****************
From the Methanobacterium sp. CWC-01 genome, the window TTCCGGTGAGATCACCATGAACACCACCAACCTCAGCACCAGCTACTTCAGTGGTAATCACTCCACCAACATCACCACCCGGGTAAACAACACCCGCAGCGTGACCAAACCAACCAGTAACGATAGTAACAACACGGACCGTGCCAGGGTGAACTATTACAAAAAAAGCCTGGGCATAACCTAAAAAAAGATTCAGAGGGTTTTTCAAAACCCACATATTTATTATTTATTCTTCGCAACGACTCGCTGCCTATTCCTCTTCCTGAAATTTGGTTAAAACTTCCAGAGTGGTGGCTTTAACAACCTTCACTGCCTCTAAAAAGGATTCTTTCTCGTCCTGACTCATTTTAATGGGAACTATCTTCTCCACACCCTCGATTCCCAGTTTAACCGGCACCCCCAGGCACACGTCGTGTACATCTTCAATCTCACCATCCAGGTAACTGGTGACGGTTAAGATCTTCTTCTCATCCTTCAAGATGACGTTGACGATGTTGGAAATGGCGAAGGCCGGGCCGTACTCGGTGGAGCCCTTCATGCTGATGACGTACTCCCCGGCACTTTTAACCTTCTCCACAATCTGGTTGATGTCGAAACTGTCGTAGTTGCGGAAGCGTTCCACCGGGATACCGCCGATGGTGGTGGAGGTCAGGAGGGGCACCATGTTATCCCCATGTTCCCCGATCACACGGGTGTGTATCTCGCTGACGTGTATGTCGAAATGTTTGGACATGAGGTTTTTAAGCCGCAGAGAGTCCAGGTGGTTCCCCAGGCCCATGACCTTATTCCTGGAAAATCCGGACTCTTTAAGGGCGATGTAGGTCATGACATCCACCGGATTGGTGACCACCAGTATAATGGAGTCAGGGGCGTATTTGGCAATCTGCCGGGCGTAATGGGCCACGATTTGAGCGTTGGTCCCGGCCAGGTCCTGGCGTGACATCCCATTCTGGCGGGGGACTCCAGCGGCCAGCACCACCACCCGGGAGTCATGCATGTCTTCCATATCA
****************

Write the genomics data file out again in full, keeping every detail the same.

From the Methanobacterium sp. CWC-01 genome, the window TTCCGGTGAGATCACCATGAACACCACCAACCTCAGCACCAGCTACTTCAGTGGTAATCACTCCACCAACATCACCACCCGGGTAAACAACACCCGCAGCGTGACCAAACCAACCAGTAACGATAGTAACAACACGGACCGTGCCAGGGTGAACTATTACAAAAAAAGCCTGGGCATAACCTAAAAAAAGATTCAGAGGGTTTTTCAAAACCCACATATTTATTATTTATTCTTCGCAACGACTCGCTGCCTATTCCTCTTCCTGAAATTTGGTTAAAACTTCCAGAGTGGTGGCTTTAACAACCTTCACTGCCTCTAAAAAGGATTCTTTCTCGTCCTGACTCATTTTAATGGGAACTATCTTCTCCACACCCTCGATTCCCAGTTTAACCGGCACCCCCAGGCACACGTCGTGTACATCTTCAATCTCACCATCCAGGTAACTGGTGACGGTTAAGATCTTCTTCTCATCCTTCAAGATGACGTTGACGATGTTGGAAATGGCGAAGGCCGGGCCGTACTCGGTGGAGCCCTTCATGCTGATGACGTACTCCCCGGCACTTTTAACCTTCTCCACAATCTGGTTGATGTCGAAACTGTCGTAGTTGCGGAAGCGTTCCACCGGGATACCGCCGATGGTGGTGGAGGTCAGGAGGGGCACCATGTTATCCCCATGTTCCCCGATCACACGGGTGTGTATCTCGCTGACGTGTATGTCGAAATGTTTGGACATGAGGTTTTTAAGCCGCAGAGAGTCCAGGTGGTTCCCCAGGCCCATGACCTTATTCCTGGAAAATCCGGACTCTTTAAGGGCGATGTAGGTCATGACATCCACCGGATTGGTGACCACCAGTATAATGGAGTCAGGGGCGTATTTGGCAATCTGCCGGGCGTAATGGGCCACGATTTGAGCGTTGGTCCCGGCCAGGTCCTGGCGTGACATCCCATTCTGGCGGGGGACTCCAGCGGCCAGCACCACCACCCGGGAGTCATGCATGTCTTCCATATCA